Tikes final information on the grain harvest and Evira’s quality analysis: Protein content of the grain harvest is low
A third of the wheat and half of the rye are of bread grain quality
The wheat harvest of autumn 2009 exceeded 880 million kg. 16 million kg of the winter wheat (25 per cent of the winter wheat) and 250 million kg of the spring wheat (31 per cent of the spring wheat) fulfilled the quality requirements set for bread wheat. The low protein content of the wheat weakened milling quality this year: only 31 per cent of the spring wheat had a protein content of 12.5 per cent or more. Average falling numbers and hectolitre weights were high last year, and thus do not significantly reduce the use of wheat for milling.
The domestic rye harvest amounted to 42 million kg, 19 million kg less than in 2008. However, the average quality of the 2009 harvest was better and over half of it fulfilled the quality requirements commonly set for rye. There were great quality differences in the rye harvest; although the average falling number was good (about 150), 45 per cent of the samples fell short of 120. Over 90 per cent of the rye samples had a hectolitre weight of no less than 71 kg.
86 per cent of the malting barley fulfils quality requirements in terms of grain size and protein content
A record amount of the malting barley varieties – 532 million kg or 86 per cent – fulfilled the quality requirements set for protein content and grain size. If, in addition to the upper limit for the protein content of malting barley (11.5 per cent), the lower limit is set at 9 per cent, 80 per cent of the malting barley harvest fulfilled the quality requirements for malting. The quality requirements used in the statistics do not account for germination or the amount of mouldy grain, which affect the final amount of grain used for malting.
Hectolitre weight of feed grains is high, but their protein content is low
The feed barley crop broke previous records, amounting to more than 1.5 billion kg. 81 per cent of the harvest had a hectolitre weight of over 64 kg. The average hectolitre weight was higher than in the previous two years. In addition to the hectolitre weight, the basic quality of feed barley is affected by its moisture and the content of both foreign matter and other grain varieties. The average protein content of the barley was 11.0 per cent.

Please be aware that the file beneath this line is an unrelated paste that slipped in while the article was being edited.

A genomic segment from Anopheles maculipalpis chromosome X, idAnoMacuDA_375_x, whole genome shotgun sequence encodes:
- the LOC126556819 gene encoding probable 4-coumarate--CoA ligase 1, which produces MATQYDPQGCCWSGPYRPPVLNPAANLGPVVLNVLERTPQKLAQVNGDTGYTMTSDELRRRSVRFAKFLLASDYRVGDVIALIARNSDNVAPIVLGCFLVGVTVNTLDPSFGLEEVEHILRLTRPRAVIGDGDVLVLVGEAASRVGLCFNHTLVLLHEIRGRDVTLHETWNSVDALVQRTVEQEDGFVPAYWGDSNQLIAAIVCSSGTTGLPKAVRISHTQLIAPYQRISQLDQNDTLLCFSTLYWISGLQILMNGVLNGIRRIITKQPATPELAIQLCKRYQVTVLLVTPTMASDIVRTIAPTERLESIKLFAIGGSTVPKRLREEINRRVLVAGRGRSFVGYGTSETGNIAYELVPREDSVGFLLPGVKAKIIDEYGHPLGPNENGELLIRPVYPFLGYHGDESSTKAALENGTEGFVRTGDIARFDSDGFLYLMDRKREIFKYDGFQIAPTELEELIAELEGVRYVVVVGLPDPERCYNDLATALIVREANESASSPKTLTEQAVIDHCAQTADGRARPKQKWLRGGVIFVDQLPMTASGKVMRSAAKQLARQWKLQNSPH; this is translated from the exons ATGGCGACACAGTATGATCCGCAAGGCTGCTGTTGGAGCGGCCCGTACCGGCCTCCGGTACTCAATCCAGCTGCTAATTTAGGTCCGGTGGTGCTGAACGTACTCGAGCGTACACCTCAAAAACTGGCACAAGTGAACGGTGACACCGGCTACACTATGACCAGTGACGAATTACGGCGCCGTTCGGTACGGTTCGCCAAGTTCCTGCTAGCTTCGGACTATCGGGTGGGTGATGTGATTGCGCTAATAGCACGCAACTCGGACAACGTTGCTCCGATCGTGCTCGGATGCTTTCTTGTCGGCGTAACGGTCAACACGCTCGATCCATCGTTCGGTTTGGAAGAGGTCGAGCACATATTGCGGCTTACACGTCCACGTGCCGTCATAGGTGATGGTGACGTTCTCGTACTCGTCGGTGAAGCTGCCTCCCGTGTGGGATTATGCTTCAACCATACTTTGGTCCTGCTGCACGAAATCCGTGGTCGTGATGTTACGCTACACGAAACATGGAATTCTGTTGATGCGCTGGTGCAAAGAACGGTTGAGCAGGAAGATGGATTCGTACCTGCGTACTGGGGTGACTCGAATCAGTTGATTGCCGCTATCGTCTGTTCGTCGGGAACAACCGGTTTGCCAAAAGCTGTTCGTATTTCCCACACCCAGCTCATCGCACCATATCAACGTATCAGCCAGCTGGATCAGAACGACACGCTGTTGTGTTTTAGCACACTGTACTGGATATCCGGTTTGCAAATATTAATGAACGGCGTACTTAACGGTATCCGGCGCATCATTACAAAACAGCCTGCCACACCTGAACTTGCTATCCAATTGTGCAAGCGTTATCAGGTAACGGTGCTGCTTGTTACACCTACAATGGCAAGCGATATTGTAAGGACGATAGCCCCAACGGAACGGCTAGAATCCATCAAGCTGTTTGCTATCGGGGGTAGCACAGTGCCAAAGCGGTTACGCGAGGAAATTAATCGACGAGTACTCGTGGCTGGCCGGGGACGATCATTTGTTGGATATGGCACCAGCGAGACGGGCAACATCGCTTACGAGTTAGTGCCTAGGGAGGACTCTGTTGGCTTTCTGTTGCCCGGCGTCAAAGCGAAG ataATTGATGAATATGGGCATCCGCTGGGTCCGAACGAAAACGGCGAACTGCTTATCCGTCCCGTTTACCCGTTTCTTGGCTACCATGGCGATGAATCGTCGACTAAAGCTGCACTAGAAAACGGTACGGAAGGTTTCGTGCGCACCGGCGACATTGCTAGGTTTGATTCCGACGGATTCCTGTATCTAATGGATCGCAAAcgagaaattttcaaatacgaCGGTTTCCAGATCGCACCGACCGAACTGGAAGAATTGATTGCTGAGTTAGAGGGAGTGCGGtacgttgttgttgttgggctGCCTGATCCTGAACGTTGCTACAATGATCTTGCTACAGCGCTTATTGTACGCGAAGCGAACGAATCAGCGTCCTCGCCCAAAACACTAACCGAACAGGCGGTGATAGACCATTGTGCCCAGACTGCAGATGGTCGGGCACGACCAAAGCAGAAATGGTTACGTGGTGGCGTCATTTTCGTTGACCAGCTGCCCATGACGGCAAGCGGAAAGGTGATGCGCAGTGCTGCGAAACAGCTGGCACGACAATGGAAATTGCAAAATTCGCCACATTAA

The oat crop was 1.1 billion kg, of which 89 per cent had a hectolitre weight of more than 52 kg. 27 per cent exceeded the 58-kg hectolitre weight required for milling quality oats. As in the case of feed barley, the protein content of the oats was lower than the average for the 2000s. That said, protein content does not reduce the quality of feed grain as it does in the case of bread grain. The grain sizes of both types of feed grain were higher than in the previous year – in other words, there were fewer immature grains.
Background of the harvest and quality data
This press release combines Tike's harvest information and data from Evira's quality analysis of the grain harvest in 2009. Tike obtained the harvest information through a sample survey of about 5,800 farms. Evira requested grain samples for determining the grain quality information from 1,700 of these farms. Almost 5,600 farms replied to the Tike Crop Production Statistics and Evira received grain samples from about 600 farms. In the statistics, the crop areas refer to harvested areas: the completely failed sown areas that farmers have reported to the authorities, as well as the area harvested for fresh feed, have been deducted from the sown area.
Link to the table Grain Quality 2009
Evira.fi > Kasvintuotanto ja rehut > Vilja > Viljasadon laatu > Grain Quality 2009
For additional information, please contact:
Harvest information on the cereal crop
Researcher Anneli Partala, tel. +358 20 77 21 376
Researcher Mirva Kokkinen, tel. +358 20 77 21 371
Head of Unit Esa Katajamäki, tel. +358 20 77 21 237
Tike, Statistical Services
The e-mail addresses are in the format: firstname.lastname@example.org
Grain quality information
Head of Unit Mirja Kartio, tel. +358 20 77 25090
Senior Researcher Elina Sieviläinen, tel. +358 20 77 25092
Researcher Anne Mäittälä, puh. +358 20 77 25095
Finnish Food Safety Authority Evira, Plant Analysis Laboratory
The e-mail addresses are in the format: email@example.com